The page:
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Mentalist Maven Astounds
Max Maven: Thinking in Person
Directed by Alexander Marshall
The Abingdon Theatre Arts Complex, 312 West 36 St., 1st Floor
From June 12, 2012
Tues. & Wed. at 7pm, Thurs., Fri. & Sat. at 8pm, matinees Sat. at 2pm and Sun. at 3pm
Tickets: $65, $75, premium tickets $100 (800) 838-3006 or www.maxmavenoffbroadway.com
Closes July 1, 2012
Reviewed by Paulanne Simmons June 19, 2012
Famed mentalist Max Maven believes the universe is far stranger than we can imagine. And in his show, "Max Maven: Thinking in Person," he sets out to prove it.
Dressed in black, with his hair plaited in a long braid falling down his back, the deep-voiced Maven appears somewhat diabolical. In fact when Maven’s assistant, the young, blonde Melanie Crispin, first walks onstage, he comments that they might be "a poster for good and evil." It soon becomes clear, however, that despite some deliciously evil and funny comments, Maven’s abilities are harmless and come from a vast intellect and not supernatural intervention.
Maven’s feats, which under the direction of Alexander Marshall move smoothly from the merely astounding to the totally mind-boggling, alternate with observations on a wide range of subjects and people: Albert Einstein, Mahatma Gandhi, Erwin Schrödinger, René Magritte, Jean Piaget, Paul Erdos, Jorge Luis Borges. He asks his audience to be impressed not with his "practical skill" but rather the "aesthetic value" of his performance.
Maven begins his 2-act show with fairly traditional card tricks; diamonds and spades move about in mysterious ways. But by the end of the show, when Maven has let loose his hair and put on even more exotic attire, he has spectators scratching their heads as his activities become less fathomable.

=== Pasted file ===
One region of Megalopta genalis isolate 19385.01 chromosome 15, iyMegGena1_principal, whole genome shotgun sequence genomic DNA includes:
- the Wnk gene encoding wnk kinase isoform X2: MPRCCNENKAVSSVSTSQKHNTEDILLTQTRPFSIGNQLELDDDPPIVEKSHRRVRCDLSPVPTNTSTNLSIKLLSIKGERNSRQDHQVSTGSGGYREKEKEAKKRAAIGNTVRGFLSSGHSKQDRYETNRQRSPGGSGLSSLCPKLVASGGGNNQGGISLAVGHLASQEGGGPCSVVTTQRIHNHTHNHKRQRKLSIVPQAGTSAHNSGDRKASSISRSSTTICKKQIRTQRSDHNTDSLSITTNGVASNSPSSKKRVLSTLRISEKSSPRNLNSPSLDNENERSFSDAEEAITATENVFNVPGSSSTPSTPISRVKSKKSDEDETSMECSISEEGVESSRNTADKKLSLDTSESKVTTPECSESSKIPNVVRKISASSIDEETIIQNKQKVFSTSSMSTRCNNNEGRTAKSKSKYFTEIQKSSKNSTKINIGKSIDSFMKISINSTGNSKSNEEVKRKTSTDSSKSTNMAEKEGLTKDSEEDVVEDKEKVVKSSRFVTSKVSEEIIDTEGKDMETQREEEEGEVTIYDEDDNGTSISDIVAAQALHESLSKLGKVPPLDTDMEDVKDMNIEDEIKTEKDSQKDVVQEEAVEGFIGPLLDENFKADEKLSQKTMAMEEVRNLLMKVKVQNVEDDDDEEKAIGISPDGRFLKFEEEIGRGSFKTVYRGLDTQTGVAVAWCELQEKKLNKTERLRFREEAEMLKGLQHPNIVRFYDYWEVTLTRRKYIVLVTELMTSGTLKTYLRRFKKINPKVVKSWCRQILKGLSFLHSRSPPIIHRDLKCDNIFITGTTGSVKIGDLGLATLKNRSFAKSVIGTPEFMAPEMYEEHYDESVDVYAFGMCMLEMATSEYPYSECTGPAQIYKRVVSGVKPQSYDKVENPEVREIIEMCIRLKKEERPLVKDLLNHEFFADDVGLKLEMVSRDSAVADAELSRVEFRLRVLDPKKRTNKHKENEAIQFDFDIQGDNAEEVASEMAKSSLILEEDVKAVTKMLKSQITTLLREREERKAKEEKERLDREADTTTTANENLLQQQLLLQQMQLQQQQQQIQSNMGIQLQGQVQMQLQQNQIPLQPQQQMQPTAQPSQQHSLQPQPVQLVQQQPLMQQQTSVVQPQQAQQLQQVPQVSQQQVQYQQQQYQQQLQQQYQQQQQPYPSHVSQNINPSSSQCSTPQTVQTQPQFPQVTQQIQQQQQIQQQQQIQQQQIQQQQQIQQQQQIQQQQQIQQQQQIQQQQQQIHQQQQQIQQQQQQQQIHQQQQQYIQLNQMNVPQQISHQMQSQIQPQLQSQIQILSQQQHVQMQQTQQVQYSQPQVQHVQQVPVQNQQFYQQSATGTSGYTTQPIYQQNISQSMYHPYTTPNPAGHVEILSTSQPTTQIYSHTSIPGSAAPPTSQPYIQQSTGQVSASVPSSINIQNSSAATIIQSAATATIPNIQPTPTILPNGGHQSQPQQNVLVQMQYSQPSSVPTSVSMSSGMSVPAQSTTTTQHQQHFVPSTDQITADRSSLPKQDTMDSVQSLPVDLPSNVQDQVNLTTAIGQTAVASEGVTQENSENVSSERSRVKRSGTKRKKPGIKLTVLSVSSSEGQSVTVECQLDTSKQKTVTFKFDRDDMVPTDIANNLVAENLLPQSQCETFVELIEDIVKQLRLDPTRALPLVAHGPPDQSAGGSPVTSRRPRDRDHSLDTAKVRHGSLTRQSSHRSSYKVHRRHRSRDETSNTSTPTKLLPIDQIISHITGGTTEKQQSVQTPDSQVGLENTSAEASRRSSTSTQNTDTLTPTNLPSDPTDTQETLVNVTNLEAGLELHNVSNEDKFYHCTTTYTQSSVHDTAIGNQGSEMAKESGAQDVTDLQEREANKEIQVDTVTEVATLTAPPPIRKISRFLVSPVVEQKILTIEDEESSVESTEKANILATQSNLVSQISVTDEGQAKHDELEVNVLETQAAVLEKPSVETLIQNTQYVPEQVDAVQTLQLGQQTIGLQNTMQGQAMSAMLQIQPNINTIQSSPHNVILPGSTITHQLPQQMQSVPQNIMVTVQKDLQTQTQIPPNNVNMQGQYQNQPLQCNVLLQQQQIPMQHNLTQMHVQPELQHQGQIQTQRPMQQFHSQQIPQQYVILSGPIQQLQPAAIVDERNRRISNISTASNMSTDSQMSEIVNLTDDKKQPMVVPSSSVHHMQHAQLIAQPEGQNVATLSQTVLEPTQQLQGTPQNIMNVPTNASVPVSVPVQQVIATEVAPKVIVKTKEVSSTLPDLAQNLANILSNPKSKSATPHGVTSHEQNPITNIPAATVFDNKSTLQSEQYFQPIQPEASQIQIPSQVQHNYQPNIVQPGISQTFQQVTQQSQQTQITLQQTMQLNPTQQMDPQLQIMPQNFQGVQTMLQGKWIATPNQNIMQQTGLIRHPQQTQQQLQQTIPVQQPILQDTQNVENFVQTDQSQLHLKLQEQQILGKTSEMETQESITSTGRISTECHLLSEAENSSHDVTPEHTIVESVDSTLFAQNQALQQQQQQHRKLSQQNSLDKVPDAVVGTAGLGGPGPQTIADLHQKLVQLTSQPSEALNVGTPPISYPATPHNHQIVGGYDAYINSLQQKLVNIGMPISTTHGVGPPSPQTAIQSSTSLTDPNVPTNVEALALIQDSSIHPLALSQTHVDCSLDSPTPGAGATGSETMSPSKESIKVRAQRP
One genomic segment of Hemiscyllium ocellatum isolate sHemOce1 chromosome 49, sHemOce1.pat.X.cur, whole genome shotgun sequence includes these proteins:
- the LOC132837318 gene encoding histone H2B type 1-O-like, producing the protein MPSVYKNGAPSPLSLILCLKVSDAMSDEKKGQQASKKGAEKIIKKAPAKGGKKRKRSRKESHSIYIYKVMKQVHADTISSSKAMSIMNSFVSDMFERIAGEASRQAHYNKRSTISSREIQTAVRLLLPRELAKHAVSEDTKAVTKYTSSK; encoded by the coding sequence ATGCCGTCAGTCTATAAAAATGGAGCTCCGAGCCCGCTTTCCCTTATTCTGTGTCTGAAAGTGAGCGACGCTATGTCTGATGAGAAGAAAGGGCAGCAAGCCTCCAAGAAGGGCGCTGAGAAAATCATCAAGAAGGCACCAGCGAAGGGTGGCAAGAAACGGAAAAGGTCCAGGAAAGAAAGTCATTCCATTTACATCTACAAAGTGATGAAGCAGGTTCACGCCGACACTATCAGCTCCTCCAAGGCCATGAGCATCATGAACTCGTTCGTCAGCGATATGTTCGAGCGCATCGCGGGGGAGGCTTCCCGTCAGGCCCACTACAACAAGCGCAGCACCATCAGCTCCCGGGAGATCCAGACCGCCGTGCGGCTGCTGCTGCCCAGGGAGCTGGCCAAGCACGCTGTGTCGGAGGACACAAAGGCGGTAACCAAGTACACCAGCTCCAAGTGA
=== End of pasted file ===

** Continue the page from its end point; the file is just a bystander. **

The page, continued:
Maven picks out the one key that will open a lock from a bunch of lookalike phonies. Completely blindfolded, he manages to "read" a volunteer’s mind and call out the serial number on a one-dollar bill. Still blindfolded, he reproduce on his own piece of cardboard the same picture another volunteer has drawn.
Maven works on a stage furnished with three panels painted with Japanese motifs (he has frequently played in Japan, speaks Japanese and makes several references to Kabuki theater) and a bookcase that contains several props. Suspended over the stage, there’s a large playing card that will figure largely in the surprise ending. But most of the atmospheric effects are engendered by Jules Fisher’s exceptional lighting which produces the perfectly diabolical satanic highlights and shadows that accompany Maven’s extraordinary accomplishments.
According to Maven, we are all born with a propensity for establishing patterns and discerning clues. Maven’s well-developed ability to understand the human mind combines with his personal magnetism to create a show that is unforgettable.
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